As many readers have probably heard, Barney the Dinosaur has been crushed by the EFF Free Speech Comet. As reported in the article, the law firm representing Lyons Partnership (which owns the Barney copyrights and trademarks) embarked on a vigorous, extended campaign of sending cease and desist letters to thousands of people using Barney's image online to express their less than complimentary feelings about said purple dinosaur. In particular, they continued to harrass Steve Frenkel for his Source of All Evil website. Only when EFF, on behalf of Frenkel, sued Lyons did Lyons ultimately agree to stop.
Under the terms of the settlement, Lyons pays a token $5K and, most importantly, promises to never again threaten to sue Frenkel for anything on his website as it existed on the day EFF filed the lawsuit (back in August 2006). So while Lyons could sue if Frenkel put up something new that was genuinely infringing, they have effectively promised to leave Frenkel alone and not come back. The CNET article linked to above anticipates that, although the settlement applies only to Frenkel, Lyons will probably stop its aggressive tactics against others as well.
Once again, Barney plays a valuable educational role. And today's lesson is inspired by The Chicago School: “Where the Market Is Our Religion, and Economics Explains Everything.”
A critical problem in the existing copyright and trademark enforcement scheme is that it permits rights holders to engage in harrasment at little cost. By contrast, Tom Forsyth of “Barbie in a Blender” fame risked $2 million to defend his free speech rights. Although he ultimately won court costs and attorney's fees, such victories are exceedingly rare. Indeed, Forsyth had to appeal a denial of his request for attorney's fees to the Ninth Circuit Court of Appeals.
Anyone who has had Econ 101 knows what happens when it costs me relatively little to impose large costs on someone I don't like. We've seen how “patent trolls” have become the bane of small businesses by extorting “license fees” neatly calculated to be just enough less expensive than litigating to make paying the fee the economical thing to do. When it costs me little to harass you I do it, and you pay for it. This is, as we like to say, not a positive outcome for the target of the harrasment or for society as a whole.
But Barney has once again shown us the way by example. If it gets too expensive for companies to harass folks, they stop. So while I hate you, 'cause you parody me, I care much more about money. If I risk big bucks when I frivolously sue, I won't try to bother you.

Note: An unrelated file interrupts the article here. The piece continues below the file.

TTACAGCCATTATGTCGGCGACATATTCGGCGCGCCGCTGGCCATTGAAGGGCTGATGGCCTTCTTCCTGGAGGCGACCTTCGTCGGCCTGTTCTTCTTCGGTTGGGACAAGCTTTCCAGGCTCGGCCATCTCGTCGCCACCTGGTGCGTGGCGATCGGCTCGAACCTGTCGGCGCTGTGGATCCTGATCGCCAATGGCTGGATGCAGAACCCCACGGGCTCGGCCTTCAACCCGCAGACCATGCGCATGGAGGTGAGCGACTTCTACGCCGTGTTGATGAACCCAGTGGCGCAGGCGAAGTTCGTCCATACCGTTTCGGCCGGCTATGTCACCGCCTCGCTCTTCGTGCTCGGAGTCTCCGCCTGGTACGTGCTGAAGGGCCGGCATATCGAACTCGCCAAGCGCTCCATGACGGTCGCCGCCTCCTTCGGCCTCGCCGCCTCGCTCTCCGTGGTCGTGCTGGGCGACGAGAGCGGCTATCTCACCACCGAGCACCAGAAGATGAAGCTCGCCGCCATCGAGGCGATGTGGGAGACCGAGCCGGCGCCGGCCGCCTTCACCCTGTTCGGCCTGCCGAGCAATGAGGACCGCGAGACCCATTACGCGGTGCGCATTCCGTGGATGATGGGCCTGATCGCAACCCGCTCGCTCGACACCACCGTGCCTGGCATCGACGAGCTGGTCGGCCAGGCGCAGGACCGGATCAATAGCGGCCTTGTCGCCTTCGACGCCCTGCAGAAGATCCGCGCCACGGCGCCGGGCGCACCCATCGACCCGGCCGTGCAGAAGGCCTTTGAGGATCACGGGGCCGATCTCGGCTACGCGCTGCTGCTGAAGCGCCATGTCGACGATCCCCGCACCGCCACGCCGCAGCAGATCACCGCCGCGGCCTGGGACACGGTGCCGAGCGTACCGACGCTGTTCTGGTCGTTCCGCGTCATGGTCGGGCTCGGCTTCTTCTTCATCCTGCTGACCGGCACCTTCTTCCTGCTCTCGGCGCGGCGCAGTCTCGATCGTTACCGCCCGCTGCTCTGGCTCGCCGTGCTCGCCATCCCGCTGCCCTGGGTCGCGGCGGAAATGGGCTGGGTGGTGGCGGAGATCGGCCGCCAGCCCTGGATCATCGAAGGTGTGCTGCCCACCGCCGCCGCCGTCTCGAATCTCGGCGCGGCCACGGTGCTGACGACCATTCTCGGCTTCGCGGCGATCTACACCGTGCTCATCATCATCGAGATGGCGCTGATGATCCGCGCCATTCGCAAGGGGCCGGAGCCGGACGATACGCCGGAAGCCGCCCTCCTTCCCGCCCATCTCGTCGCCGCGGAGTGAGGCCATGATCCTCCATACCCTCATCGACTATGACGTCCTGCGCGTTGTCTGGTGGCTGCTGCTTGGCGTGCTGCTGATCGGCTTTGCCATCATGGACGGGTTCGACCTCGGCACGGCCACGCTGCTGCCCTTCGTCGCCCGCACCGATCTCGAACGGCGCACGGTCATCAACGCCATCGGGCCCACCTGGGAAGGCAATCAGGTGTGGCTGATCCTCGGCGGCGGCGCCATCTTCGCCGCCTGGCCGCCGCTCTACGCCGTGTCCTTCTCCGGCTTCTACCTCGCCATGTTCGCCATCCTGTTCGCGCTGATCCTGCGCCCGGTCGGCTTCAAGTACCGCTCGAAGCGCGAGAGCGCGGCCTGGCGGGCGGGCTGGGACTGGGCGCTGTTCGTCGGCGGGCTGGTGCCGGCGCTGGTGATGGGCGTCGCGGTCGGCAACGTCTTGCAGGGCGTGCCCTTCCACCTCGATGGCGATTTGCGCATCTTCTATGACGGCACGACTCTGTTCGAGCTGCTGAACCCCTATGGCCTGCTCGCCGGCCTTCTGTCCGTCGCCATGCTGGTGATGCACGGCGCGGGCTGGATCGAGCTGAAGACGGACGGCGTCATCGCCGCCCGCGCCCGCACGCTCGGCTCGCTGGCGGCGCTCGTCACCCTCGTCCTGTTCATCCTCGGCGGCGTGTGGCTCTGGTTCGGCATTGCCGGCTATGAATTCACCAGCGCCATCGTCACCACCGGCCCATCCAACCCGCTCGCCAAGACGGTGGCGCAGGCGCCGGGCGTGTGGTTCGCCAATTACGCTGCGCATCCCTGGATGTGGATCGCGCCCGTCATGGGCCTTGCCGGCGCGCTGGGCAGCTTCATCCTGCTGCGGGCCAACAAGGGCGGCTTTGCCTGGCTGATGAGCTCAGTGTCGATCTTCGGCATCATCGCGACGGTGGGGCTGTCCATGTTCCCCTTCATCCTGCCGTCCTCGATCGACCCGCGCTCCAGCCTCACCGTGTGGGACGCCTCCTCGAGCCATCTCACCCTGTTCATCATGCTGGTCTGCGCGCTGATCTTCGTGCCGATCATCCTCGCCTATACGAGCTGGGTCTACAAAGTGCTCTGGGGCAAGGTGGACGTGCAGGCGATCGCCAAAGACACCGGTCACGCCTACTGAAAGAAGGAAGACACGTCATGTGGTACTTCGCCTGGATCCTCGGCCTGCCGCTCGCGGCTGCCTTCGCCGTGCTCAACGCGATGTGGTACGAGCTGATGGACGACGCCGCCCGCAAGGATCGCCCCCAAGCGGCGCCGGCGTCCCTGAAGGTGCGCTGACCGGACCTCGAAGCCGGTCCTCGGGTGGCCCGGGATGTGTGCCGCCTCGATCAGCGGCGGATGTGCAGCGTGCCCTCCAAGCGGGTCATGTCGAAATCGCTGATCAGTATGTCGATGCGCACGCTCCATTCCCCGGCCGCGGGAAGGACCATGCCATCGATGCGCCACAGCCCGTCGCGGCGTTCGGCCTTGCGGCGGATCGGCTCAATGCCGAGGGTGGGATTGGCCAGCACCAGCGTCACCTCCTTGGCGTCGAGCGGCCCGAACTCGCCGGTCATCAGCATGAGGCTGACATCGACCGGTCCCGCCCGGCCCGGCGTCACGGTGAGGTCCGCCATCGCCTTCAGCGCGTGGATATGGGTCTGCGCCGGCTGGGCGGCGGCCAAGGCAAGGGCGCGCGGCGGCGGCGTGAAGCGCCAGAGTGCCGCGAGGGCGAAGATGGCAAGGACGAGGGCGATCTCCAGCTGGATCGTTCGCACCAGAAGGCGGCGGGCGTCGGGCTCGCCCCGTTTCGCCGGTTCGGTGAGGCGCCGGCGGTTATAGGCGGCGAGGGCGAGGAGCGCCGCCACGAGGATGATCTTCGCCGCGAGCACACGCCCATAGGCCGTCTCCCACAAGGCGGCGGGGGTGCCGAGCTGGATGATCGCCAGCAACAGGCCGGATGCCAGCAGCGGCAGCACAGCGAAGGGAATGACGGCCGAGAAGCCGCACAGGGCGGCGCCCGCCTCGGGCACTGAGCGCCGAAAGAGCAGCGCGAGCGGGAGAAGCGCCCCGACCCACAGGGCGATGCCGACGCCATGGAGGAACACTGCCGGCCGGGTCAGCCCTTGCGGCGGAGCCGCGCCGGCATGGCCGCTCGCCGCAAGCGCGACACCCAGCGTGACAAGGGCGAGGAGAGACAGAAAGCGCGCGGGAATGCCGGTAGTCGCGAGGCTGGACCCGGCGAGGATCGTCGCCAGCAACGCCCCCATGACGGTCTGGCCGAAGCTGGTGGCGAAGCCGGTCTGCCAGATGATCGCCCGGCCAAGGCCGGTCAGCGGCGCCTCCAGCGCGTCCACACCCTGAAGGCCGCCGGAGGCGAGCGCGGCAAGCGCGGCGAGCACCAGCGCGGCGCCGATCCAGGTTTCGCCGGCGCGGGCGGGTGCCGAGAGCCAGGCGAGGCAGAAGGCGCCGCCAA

The usual counter argument is that we don't want to discourage people from bringing real cases or novel causes of action that are justified. It is not hard to hypothesize how the threat of legal fees might discourage an individual creator from taking on megacorp when megacorp has stolen individual creator's idea. But how many such cases are succesful under the current system? Is it really so impossible to devise a suitable disincentive for frivolous harassment by copyright and trademark holders while allowing people to enforce their legitimate rights that we just shouldn't bother to try?
I think that if the next Congress put its mind to it, it could come up with some good solutions to curb patent trolls, copyright trolls and tradmeark trolls (collectively “IP trolls”). Allow me to suggest that we begin work on a new piece of draft legislation and urge members of Congress to support it. I call this proposed legislation “The Anti-IP Troll Free Speech Protection and Competition Enhancement Act” (“Anti-IP Troll Act” for short).
What would go into the Anti-IP Troll Act? Perhaps we should take a page out of the Anti-Cybersquating Protection Act (ACPA), which allows a court to consider as evidence of “cybersquatting” whether a registrant has registered multiple names and the general circumstances of their conduct. We could allow a court to consider, for example, whether a rights holder has a history of indiscriminat use of “cease & desist” letters and thus qualifies as an IP troll. Or perhaps we should create a class action that would allow thousands of individuals to join together to sue for statory damages and injunctive relief against IP trolls.
Any one of these proposals has its problems. But as Forsyth and Frenkel and thousands of other speakers silenced by harassment from rights holders can attest, the current system also has huge costs and huge problems. I'm inclined to try to work on solutions to the real existing problems, rather than let fear of hypothetical future problems lock us in to the status quo.